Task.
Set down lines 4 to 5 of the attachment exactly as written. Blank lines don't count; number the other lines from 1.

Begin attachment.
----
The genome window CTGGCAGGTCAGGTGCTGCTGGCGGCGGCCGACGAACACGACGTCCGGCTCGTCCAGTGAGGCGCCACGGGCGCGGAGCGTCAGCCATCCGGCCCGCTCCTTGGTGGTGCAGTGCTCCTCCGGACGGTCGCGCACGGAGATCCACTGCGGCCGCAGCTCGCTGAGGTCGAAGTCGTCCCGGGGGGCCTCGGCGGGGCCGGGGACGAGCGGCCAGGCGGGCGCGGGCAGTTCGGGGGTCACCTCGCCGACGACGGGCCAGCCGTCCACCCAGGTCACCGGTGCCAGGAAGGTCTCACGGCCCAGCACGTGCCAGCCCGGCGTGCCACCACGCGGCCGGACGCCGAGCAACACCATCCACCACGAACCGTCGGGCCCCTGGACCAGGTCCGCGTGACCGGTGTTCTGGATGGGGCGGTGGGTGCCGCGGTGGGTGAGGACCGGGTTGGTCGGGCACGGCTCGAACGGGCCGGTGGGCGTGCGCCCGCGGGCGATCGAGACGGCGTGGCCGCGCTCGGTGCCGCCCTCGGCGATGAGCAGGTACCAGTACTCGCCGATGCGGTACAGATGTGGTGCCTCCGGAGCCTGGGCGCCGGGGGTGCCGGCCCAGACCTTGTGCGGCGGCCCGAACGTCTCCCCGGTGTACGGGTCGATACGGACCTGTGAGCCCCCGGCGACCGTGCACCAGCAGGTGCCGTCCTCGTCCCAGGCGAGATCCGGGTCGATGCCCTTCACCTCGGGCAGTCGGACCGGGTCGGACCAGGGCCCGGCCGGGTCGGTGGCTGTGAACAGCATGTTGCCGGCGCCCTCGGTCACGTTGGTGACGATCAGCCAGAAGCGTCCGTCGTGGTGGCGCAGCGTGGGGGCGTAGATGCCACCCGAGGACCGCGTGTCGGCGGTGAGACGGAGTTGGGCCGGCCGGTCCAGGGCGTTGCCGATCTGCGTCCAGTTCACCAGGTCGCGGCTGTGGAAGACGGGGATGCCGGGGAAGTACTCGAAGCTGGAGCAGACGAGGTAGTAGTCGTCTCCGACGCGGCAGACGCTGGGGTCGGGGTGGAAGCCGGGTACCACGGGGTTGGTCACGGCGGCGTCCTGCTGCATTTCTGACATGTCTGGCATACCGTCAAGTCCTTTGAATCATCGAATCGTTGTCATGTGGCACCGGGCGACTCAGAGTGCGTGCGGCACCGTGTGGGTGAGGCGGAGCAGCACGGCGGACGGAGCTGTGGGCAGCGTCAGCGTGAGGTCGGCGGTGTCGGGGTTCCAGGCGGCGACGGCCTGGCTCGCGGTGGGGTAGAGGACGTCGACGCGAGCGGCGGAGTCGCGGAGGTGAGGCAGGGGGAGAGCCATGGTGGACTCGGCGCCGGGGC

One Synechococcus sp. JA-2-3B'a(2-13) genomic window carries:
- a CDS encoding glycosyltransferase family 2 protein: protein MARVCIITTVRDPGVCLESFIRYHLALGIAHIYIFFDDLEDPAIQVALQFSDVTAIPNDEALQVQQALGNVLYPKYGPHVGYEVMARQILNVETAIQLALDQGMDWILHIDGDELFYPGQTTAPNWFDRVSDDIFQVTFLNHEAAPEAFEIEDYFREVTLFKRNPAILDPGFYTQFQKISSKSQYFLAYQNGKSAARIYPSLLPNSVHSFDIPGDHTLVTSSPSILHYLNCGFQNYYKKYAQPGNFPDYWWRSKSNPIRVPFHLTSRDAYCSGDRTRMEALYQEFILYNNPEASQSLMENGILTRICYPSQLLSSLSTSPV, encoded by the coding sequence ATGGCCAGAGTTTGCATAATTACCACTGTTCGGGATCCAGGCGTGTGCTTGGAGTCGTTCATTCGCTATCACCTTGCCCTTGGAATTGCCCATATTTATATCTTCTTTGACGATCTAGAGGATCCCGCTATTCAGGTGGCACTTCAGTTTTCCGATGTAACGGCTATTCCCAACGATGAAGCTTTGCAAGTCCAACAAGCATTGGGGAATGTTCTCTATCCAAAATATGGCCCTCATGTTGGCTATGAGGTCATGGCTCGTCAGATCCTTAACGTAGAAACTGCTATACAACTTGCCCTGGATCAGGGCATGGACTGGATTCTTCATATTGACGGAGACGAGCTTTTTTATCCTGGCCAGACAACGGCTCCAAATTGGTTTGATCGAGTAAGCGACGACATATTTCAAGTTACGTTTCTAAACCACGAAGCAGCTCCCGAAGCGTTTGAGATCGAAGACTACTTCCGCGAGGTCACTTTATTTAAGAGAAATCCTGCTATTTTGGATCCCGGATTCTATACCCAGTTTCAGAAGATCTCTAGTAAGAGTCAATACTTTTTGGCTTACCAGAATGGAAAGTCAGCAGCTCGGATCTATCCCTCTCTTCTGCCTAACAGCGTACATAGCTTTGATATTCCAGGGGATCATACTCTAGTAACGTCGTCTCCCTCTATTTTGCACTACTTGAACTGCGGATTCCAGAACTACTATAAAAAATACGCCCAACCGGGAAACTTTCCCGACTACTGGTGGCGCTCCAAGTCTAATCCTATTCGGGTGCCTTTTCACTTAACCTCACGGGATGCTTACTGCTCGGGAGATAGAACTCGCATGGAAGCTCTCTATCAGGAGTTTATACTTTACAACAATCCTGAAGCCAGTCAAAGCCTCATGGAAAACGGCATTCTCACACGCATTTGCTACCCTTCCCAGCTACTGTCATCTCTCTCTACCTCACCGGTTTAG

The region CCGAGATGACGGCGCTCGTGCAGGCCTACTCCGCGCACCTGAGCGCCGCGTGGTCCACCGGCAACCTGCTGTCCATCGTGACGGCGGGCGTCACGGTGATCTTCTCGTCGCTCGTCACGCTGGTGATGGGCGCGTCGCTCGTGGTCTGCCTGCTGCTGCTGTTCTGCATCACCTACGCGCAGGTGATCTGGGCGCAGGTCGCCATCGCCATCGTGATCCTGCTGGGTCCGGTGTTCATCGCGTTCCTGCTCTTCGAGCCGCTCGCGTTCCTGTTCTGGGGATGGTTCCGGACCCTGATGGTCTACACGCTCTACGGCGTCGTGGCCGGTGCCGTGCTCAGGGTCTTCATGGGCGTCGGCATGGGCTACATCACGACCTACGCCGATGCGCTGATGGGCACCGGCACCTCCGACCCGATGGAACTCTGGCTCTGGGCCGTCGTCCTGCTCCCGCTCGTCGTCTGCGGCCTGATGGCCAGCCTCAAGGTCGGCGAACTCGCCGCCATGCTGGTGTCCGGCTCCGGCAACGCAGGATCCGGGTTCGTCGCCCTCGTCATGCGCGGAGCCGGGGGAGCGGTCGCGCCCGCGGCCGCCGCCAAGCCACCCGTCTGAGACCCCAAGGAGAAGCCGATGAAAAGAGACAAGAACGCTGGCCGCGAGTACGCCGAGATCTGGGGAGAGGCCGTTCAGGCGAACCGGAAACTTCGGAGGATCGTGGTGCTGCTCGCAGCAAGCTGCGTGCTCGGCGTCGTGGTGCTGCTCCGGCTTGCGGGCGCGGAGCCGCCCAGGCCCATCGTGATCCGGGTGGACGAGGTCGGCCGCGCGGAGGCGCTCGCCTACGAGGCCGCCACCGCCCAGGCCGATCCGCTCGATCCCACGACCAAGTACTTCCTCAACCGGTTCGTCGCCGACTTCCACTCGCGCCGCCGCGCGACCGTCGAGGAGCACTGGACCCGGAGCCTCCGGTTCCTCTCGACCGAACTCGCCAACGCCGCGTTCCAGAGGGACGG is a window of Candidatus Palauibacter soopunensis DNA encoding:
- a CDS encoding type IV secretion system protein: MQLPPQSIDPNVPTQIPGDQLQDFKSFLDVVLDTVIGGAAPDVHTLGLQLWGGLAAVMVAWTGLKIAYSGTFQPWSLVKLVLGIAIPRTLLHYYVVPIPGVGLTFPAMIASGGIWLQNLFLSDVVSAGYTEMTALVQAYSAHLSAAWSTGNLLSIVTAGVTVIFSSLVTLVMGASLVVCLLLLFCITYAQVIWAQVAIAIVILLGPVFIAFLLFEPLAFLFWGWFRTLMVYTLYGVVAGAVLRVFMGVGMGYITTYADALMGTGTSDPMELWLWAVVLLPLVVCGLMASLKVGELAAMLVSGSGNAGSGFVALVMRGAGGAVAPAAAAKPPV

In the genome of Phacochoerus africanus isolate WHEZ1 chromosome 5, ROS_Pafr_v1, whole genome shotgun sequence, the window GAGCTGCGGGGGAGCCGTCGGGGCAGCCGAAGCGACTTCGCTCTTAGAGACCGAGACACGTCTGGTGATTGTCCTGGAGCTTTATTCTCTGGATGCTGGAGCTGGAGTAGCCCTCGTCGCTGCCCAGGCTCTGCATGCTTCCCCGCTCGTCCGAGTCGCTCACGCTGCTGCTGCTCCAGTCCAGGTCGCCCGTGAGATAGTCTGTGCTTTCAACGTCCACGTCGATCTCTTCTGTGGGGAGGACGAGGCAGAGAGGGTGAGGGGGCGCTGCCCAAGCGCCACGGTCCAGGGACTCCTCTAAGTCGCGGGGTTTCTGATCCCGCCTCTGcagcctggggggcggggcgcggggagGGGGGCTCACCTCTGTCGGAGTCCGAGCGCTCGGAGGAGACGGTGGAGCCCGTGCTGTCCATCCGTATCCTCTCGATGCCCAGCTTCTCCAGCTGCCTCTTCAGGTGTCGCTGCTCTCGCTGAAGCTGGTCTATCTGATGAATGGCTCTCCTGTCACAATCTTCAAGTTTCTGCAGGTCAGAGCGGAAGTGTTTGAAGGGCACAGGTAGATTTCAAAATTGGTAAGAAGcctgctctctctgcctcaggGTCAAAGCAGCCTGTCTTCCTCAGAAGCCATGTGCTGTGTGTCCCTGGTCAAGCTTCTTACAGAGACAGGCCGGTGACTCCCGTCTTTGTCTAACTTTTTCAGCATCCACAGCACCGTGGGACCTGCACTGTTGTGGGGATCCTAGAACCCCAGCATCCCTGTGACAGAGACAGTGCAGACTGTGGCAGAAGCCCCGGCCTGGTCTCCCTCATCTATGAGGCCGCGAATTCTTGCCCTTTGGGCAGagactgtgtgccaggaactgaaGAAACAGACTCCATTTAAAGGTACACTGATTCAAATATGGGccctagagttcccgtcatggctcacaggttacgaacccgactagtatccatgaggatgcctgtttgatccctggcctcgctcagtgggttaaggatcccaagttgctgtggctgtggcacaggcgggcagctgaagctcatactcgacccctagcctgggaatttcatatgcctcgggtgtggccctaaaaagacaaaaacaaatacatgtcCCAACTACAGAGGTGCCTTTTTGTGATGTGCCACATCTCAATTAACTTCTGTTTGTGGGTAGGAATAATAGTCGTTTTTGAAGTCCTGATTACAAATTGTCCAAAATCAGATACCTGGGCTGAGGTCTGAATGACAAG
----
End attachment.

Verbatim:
The region CCGAGATGACGGCGCTCGTGCAGGCCTACTCCGCGCACCTGAGCGCCGCGTGGTCCACCGGCAACCTGCTGTCCATCGTGACGGCGGGCGTCACGGTGATCTTCTCGTCGCTCGTCACGCTGGTGATGGGCGCGTCGCTCGTGGTCTGCCTGCTGCTGCTGTTCTGCATCACCTACGCGCAGGTGATCTGGGCGCAGGTCGCCATCGCCATCGTGATCCTGCTGGGTCCGGTGTTCATCGCGTTCCTGCTCTTCGAGCCGCTCGCGTTCCTGTTCTGGGGATGGTTCCGGACCCTGATGGTCTACACGCTCTACGGCGTCGTGGCCGGTGCCGTGCTCAGGGTCTTCATGGGCGTCGGCATGGGCTACATCACGACCTACGCCGATGCGCTGATGGGCACCGGCACCTCCGACCCGATGGAACTCTGGCTCTGGGCCGTCGTCCTGCTCCCGCTCGTCGTCTGCGGCCTGATGGCCAGCCTCAAGGTCGGCGAACTCGCCGCCATGCTGGTGTCCGGCTCCGGCAACGCAGGATCCGGGTTCGTCGCCCTCGTCATGCGCGGAGCCGGGGGAGCGGTCGCGCCCGCGGCCGCCGCCAAGCCACCCGTCTGAGACCCCAAGGAGAAGCCGATGAAAAGAGACAAGAACGCTGGCCGCGAGTACGCCGAGATCTGGGGAGAGGCCGTTCAGGCGAACCGGAAACTTCGGAGGATCGTGGTGCTGCTCGCAGCAAGCTGCGTGCTCGGCGTCGTGGTGCTGCTCCGGCTTGCGGGCGCGGAGCCGCCCAGGCCCATCGTGATCCGGGTGGACGAGGTCGGCCGCGCGGAGGCGCTCGCCTACGAGGCCGCCACCGCCCAGGCCGATCCGCTCGATCCCACGACCAAGTACTTCCTCAACCGGTTCGTCGCCGACTTCCACTCGCGCCGCCGCGCGACCGTCGAGGAGCACTGGACCCGGAGCCTCCGGTTCCTCTCGACCGAACTCGCCAACGCCGCGTTCCAGAGGGACGG is a window of Candidatus Palauibacter soopunensis DNA encoding:
- a CDS encoding type IV secretion system protein: MQLPPQSIDPNVPTQIPGDQLQDFKSFLDVVLDTVIGGAAPDVHTLGLQLWGGLAAVMVAWTGLKIAYSGTFQPWSLVKLVLGIAIPRTLLHYYVVPIPGVGLTFPAMIASGGIWLQNLFLSDVVSAGYTEMTALVQAYSAHLSAAWSTGNLLSIVTAGVTVIFSSLVTLVMGASLVVCLLLLFCITYAQVIWAQVAIAIVILLGPVFIAFLLFEPLAFLFWGWFRTLMVYTLYGVVAGAVLRVFMGVGMGYITTYADALMGTGTSDPMELWLWAVVLLPLVVCGLMASLKVGELAAMLVSGSGNAGSGFVALVMRGAGGAVAPAAAAKPPV